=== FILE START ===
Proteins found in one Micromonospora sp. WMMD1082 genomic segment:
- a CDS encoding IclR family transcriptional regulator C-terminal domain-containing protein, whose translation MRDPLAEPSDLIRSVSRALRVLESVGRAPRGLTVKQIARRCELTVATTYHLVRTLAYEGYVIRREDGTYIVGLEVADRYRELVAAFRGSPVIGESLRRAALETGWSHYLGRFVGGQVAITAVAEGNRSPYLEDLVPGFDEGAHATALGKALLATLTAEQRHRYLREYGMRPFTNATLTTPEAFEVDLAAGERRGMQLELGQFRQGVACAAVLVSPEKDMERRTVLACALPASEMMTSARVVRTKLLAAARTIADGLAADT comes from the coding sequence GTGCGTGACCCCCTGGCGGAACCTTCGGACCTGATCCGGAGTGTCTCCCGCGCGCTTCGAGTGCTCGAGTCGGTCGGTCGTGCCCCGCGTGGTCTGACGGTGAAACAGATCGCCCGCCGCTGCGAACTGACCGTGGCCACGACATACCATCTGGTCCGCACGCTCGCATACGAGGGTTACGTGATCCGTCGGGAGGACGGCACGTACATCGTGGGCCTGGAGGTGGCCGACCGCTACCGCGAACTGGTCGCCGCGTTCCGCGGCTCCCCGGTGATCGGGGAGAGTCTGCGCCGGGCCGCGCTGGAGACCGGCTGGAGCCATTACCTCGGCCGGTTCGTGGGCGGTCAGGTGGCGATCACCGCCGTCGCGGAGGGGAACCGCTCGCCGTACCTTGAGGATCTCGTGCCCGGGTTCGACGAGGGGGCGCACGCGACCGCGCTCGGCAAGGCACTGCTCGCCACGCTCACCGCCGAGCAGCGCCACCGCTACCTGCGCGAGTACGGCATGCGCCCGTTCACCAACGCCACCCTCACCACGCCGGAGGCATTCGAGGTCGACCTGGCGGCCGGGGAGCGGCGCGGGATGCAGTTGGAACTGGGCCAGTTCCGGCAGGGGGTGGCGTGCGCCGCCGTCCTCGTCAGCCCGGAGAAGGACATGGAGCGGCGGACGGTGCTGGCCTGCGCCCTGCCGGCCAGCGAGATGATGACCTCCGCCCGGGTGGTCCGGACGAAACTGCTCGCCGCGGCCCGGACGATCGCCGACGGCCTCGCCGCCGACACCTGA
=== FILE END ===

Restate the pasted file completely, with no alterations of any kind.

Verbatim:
Proteins found in one Micromonospora sp. WMMD1082 genomic segment:
- a CDS encoding IclR family transcriptional regulator C-terminal domain-containing protein, whose translation MRDPLAEPSDLIRSVSRALRVLESVGRAPRGLTVKQIARRCELTVATTYHLVRTLAYEGYVIRREDGTYIVGLEVADRYRELVAAFRGSPVIGESLRRAALETGWSHYLGRFVGGQVAITAVAEGNRSPYLEDLVPGFDEGAHATALGKALLATLTAEQRHRYLREYGMRPFTNATLTTPEAFEVDLAAGERRGMQLELGQFRQGVACAAVLVSPEKDMERRTVLACALPASEMMTSARVVRTKLLAAARTIADGLAADT comes from the coding sequence GTGCGTGACCCCCTGGCGGAACCTTCGGACCTGATCCGGAGTGTCTCCCGCGCGCTTCGAGTGCTCGAGTCGGTCGGTCGTGCCCCGCGTGGTCTGACGGTGAAACAGATCGCCCGCCGCTGCGAACTGACCGTGGCCACGACATACCATCTGGTCCGCACGCTCGCATACGAGGGTTACGTGATCCGTCGGGAGGACGGCACGTACATCGTGGGCCTGGAGGTGGCCGACCGCTACCGCGAACTGGTCGCCGCGTTCCGCGGCTCCCCGGTGATCGGGGAGAGTCTGCGCCGGGCCGCGCTGGAGACCGGCTGGAGCCATTACCTCGGCCGGTTCGTGGGCGGTCAGGTGGCGATCACCGCCGTCGCGGAGGGGAACCGCTCGCCGTACCTTGAGGATCTCGTGCCCGGGTTCGACGAGGGGGCGCACGCGACCGCGCTCGGCAAGGCACTGCTCGCCACGCTCACCGCCGAGCAGCGCCACCGCTACCTGCGCGAGTACGGCATGCGCCCGTTCACCAACGCCACCCTCACCACGCCGGAGGCATTCGAGGTCGACCTGGCGGCCGGGGAGCGGCGCGGGATGCAGTTGGAACTGGGCCAGTTCCGGCAGGGGGTGGCGTGCGCCGCCGTCCTCGTCAGCCCGGAGAAGGACATGGAGCGGCGGACGGTGCTGGCCTGCGCCCTGCCGGCCAGCGAGATGATGACCTCCGCCCGGGTGGTCCGGACGAAACTGCTCGCCGCGGCCCGGACGATCGCCGACGGCCTCGCCGCCGACACCTGA